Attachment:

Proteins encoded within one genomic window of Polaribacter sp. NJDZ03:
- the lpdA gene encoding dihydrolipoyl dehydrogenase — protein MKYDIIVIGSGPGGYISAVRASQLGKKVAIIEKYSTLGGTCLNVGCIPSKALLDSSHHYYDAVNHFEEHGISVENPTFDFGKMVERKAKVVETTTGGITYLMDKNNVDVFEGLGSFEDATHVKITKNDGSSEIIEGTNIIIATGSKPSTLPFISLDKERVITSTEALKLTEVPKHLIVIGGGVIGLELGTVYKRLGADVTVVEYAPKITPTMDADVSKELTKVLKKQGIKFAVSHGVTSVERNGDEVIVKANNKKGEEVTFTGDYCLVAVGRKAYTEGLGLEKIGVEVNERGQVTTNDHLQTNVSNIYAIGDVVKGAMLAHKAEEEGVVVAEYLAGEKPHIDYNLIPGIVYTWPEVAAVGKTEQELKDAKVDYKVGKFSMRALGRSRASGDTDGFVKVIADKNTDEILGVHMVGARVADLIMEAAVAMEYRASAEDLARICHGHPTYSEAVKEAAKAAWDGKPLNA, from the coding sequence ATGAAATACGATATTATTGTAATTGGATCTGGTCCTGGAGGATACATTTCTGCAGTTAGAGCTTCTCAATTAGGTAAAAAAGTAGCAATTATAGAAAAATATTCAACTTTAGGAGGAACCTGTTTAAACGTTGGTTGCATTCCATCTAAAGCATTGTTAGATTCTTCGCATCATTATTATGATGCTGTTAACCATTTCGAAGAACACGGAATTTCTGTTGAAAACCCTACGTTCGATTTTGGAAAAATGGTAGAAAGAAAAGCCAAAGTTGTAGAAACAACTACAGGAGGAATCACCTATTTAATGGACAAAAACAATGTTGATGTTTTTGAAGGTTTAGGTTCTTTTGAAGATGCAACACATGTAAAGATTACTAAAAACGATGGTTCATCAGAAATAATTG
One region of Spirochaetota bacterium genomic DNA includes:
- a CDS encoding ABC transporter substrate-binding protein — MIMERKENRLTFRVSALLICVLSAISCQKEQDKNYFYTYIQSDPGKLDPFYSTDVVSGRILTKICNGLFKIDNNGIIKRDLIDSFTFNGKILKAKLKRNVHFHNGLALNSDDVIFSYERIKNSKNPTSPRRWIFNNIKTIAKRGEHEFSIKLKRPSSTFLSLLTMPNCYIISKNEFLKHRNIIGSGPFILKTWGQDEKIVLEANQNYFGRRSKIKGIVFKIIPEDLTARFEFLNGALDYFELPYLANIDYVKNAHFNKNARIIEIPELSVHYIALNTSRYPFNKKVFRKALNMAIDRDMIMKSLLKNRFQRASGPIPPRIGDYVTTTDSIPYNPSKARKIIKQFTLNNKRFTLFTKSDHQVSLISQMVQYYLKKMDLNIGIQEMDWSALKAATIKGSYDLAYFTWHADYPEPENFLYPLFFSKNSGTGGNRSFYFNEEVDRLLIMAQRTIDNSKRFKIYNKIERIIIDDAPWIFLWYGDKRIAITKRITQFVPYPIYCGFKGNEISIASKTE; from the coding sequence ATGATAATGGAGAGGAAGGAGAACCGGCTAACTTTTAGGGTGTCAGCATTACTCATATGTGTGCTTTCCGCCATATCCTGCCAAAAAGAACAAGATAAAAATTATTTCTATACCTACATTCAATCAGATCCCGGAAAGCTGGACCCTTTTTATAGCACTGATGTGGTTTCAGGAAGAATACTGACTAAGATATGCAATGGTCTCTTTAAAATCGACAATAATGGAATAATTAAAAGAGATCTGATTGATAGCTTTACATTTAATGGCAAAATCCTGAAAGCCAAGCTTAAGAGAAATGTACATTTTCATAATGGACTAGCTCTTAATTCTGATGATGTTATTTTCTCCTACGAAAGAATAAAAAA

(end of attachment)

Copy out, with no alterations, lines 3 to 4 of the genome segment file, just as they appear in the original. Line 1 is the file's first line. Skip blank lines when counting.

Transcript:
One region of Spirochaetota bacterium genomic DNA includes:
- a CDS encoding ABC transporter substrate-binding protein — MIMERKENRLTFRVSALLICVLSAISCQKEQDKNYFYTYIQSDPGKLDPFYSTDVVSGRILTKICNGLFKIDNNGIIKRDLIDSFTFNGKILKAKLKRNVHFHNGLALNSDDVIFSYERIKNSKNPTSPRRWIFNNIKTIAKRGEHEFSIKLKRPSSTFLSLLTMPNCYIISKNEFLKHRNIIGSGPFILKTWGQDEKIVLEANQNYFGRRSKIKGIVFKIIPEDLTARFEFLNGALDYFELPYLANIDYVKNAHFNKNARIIEIPELSVHYIALNTSRYPFNKKVFRKALNMAIDRDMIMKSLLKNRFQRASGPIPPRIGDYVTTTDSIPYNPSKARKIIKQFTLNNKRFTLFTKSDHQVSLISQMVQYYLKKMDLNIGIQEMDWSALKAATIKGSYDLAYFTWHADYPEPENFLYPLFFSKNSGTGGNRSFYFNEEVDRLLIMAQRTIDNSKRFKIYNKIERIIIDDAPWIFLWYGDKRIAITKRITQFVPYPIYCGFKGNEISIASKTE; from the coding sequence ATGATAATGGAGAGGAAGGAGAACCGGCTAACTTTTAGGGTGTCAGCATTACTCATATGTGTGCTTTCCGCCATATCCTGCCAAAAAGAACAAGATAAAAATTATTTCTATACCTACATTCAATCAGATCCCGGAAAGCTGGACCCTTTTTATAGCACTGATGTGGTTTCAGGAAGAATACTGACTAAGATATGCAATGGTCTCTTTAAAATCGACAATAATGGAATAATTAAAAGAGATCTGATTGATAGCTTTACATTTAATGGCAAAATCCTGAAAGCCAAGCTTAAGAGAAATGTACATTTTCATAATGGACTAGCTCTTAATTCTGATGATGTTATTTTCTCCTACGAAAGAATAAAAAA